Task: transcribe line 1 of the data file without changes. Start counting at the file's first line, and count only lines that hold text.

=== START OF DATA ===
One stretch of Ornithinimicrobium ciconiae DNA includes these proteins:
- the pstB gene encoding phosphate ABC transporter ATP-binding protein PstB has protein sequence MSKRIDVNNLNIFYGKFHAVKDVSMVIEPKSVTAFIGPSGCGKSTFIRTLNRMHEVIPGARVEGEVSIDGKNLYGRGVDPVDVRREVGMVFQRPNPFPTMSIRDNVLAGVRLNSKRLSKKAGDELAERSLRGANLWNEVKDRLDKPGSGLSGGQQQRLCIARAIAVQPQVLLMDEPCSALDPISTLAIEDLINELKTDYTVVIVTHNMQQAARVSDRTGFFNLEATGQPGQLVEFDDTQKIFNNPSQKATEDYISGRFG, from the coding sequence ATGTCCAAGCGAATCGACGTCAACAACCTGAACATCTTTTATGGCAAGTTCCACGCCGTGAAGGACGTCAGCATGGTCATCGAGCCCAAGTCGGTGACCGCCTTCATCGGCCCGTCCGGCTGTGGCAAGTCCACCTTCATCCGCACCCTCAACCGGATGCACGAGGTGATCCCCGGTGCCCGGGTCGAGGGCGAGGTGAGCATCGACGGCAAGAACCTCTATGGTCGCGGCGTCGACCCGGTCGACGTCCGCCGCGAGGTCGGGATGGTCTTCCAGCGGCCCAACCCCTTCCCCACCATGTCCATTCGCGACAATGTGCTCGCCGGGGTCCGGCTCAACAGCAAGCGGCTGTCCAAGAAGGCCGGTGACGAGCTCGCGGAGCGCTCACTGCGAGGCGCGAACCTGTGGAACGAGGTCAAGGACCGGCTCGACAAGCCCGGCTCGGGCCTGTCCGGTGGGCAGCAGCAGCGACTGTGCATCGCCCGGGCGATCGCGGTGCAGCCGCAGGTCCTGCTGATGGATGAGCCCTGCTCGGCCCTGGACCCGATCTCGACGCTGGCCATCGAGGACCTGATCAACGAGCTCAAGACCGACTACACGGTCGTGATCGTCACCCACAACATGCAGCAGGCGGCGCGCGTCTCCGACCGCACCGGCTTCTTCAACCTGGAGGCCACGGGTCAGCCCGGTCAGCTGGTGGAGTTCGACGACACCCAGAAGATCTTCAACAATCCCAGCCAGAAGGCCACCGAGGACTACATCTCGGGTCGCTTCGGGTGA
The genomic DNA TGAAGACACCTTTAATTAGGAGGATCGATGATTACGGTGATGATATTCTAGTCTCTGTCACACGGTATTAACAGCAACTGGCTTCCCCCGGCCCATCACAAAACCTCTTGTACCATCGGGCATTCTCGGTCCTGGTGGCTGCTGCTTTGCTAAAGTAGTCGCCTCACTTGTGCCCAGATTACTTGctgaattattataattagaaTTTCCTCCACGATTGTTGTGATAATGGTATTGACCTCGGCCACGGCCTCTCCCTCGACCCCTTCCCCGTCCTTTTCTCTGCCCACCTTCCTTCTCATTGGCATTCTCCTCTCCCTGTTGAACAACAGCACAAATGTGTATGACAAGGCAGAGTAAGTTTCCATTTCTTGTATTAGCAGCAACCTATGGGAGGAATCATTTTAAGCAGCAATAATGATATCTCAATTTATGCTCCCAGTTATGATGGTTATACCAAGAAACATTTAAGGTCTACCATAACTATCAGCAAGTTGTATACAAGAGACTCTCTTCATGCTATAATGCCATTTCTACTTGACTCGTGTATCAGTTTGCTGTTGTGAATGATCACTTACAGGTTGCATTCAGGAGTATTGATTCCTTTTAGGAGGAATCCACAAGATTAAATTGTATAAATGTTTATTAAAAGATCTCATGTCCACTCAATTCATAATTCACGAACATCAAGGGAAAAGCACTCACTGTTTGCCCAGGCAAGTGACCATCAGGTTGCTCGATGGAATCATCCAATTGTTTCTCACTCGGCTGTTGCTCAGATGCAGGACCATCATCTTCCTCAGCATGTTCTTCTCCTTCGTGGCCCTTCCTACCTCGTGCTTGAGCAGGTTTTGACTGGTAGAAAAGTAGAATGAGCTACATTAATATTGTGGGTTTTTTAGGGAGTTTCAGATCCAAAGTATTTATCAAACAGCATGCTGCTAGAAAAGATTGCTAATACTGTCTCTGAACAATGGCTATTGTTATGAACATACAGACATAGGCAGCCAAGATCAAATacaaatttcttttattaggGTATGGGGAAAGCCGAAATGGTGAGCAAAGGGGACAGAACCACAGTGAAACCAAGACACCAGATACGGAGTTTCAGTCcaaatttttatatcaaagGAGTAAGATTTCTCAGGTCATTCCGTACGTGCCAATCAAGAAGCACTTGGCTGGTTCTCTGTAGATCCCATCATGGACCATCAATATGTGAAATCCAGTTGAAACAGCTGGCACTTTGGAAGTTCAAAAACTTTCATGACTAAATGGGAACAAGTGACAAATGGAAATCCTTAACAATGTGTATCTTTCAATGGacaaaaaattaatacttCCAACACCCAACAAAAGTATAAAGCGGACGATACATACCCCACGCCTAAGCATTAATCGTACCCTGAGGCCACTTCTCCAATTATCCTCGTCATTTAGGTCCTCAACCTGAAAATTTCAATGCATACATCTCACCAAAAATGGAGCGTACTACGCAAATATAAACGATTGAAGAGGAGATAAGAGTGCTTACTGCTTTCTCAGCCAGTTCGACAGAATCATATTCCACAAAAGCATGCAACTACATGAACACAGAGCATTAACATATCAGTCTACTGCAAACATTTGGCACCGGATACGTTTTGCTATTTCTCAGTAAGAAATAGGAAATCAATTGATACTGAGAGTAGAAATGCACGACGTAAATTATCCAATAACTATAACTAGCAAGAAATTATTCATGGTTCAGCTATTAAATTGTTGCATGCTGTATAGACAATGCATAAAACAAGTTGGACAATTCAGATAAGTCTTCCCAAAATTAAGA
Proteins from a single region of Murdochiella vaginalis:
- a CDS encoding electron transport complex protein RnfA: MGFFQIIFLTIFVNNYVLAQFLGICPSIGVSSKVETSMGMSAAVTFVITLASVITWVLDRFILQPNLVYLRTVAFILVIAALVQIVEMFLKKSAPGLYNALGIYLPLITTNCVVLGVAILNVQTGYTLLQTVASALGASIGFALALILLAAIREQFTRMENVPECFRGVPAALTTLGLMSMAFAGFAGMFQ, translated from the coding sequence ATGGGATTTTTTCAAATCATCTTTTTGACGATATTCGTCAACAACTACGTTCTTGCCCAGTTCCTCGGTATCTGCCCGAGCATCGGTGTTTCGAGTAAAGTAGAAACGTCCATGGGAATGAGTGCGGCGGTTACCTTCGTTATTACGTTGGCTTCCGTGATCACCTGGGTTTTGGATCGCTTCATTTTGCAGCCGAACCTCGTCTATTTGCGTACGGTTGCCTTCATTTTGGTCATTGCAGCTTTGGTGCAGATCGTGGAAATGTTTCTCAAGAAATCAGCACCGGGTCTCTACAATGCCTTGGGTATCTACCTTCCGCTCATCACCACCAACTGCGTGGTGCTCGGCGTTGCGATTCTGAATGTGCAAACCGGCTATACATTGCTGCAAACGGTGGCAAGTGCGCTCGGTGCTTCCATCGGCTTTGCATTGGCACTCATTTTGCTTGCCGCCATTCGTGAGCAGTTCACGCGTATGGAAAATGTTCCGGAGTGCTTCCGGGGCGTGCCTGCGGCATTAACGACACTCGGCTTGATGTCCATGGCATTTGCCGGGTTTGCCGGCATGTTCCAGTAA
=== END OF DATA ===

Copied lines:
One stretch of Ornithinimicrobium ciconiae DNA includes these proteins: